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National Turkey Federation

NEWS
November 25, 1993 | BETTIJANE LEVINE and GAILE ROBINSON
1 Get your gobbler from a turkey farm, complete with feathers. Save all the fluffy stuff, dye it dynamite colors and use it to decorate your kids' costumes, stuff pillows, make feather boas. 2 A turkey carcass makes great sculpture. To turn your bird into yard art: boil all remaining meat off the bone, allow carcass to dry, paint with clear varnish and "plant" the skeletal sculpture in your cactus patch amid sand. 3 Turn the wishbone into haute decor: gild it with gold paint.
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BUSINESS
November 23, 1994 | VIVIAN MARINO, ASSOCIATED PRESS
Let's talk turkey for a moment, shall we? Some folks are doing a little belt-tightening when it comes to shopping for this year's Thanksgiving dinner. Others have plenty of room to spare. With the inflation rate holding steady nationwide, the cost of this year's holiday feast depends simply on where you live and where you shop.
FOOD
November 17, 1999 | JENNIFER LOWE, DEPUTY FOOD EDITOR
Fresh or frozen? Free-range or organic? Basted or not? There are enough debates at the Thanksgiving table without throwing the turkey into it. So, while barbecues were firing up for summer, the Times Test Kitchen started testing turkeys. Fresh turkeys. Frozen turkeys. Free-range and organic turkeys. Supermarket brands, national brands, small specialty brands. In all, we roasted more than 20 birds over four months, each time using the same basic recipe. What makes a good turkey? It depends.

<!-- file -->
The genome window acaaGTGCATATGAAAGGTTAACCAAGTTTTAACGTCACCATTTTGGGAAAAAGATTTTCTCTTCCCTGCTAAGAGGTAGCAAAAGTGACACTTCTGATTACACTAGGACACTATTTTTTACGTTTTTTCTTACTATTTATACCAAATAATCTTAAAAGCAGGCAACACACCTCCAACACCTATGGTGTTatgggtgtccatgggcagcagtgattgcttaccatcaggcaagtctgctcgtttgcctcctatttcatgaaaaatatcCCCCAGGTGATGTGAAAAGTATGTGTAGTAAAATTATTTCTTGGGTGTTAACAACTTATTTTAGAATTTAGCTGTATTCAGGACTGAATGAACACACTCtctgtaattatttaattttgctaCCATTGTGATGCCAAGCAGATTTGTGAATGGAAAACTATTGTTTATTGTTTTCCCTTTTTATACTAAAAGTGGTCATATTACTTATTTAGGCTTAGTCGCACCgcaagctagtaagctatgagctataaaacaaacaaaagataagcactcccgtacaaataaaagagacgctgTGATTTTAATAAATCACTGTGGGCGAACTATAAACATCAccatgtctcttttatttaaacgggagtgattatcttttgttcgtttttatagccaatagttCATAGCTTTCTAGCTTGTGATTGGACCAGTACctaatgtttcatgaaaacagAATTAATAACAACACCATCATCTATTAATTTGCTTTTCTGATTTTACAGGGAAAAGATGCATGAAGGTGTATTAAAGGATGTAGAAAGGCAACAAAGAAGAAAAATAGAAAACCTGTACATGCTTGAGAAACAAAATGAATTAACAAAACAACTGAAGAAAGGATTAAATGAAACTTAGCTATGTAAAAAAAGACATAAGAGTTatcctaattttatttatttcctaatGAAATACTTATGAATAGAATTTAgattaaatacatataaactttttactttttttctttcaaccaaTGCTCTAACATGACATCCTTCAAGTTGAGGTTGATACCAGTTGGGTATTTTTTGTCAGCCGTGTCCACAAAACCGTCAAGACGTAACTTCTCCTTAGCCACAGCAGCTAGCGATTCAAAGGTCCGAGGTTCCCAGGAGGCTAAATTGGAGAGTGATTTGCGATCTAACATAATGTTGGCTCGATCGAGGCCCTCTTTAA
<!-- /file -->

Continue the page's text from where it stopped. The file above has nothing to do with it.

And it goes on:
BUSINESS
November 17, 2001 | MELINDA FULMER, TIMES STAFF WRITER
With more people expected to stay home this Thanksgiving, supermarkets are gearing up for an economic feast, stocking more sweet potatoes, pumpkin pies and bigger birds too. But that also means consumers will see fewer free turkeys and steep discounts. With strong sales projected, supermarkets are not feeling compelled to offer the same huge discounts on turkey and other items that they did in years past, farm economists said.
NEWS
November 26, 1985 | JENNINGS PARROTT
--President Reagan met Wilfred the Tom Turkey and a gathering of reporters in the Rose Garden, and it was Wilfred who had the last word. The President fended off questions dealing with substantive issues and said: "The only questions I will take today are about the turkey." Wilfred gobbled loudly, evoking laughter. "I agree with everything you've said," Reagan said solemnly. Wilfred, a 55-pound gift from the National Turkey Federation, is on his way to the Evans Farm in Vienna, Va.
FOOD
April 16, 1987 | TOM SIETSEMA, The Washington Post
Turkey, hailed as the "great American bird" and a hallowed holiday tradition, appears to be going mainstream. Many cooks will serve turkey for their Easter dinner this year. Thirty years ago, 90% of all turkey was purchased in November and December. Today, 60% is bought in the first 10 months of the year. According to the National Turkey Federation, Americans ate an estimated 13.
CALIFORNIA | LOCAL
November 26, 2009 | By Victoria Kim
The millions of turkeys headed to the slaughterhouse and into the oven this Thanksgiving will receive no additional reprieve from the law. FOR THE RECORD: A subheadline on an earlier version of this article incorrectly stated that a federal appeals panel ruled that the Humane Society had no grounds to sue the USDA for asserting that a 1958 congressional act mandating humane slaughter does not extend to poultry. The appeals panel said the society has no standing to sue. Ruling on a four-year legal battle over the regulation of poultry slaughter, the U.S. 9th Circuit Court of Appeals last week threw out a lawsuit challenging the government's position that a half-century-old congressional act on humane slaughter does not extend to animals of the feathered kind.
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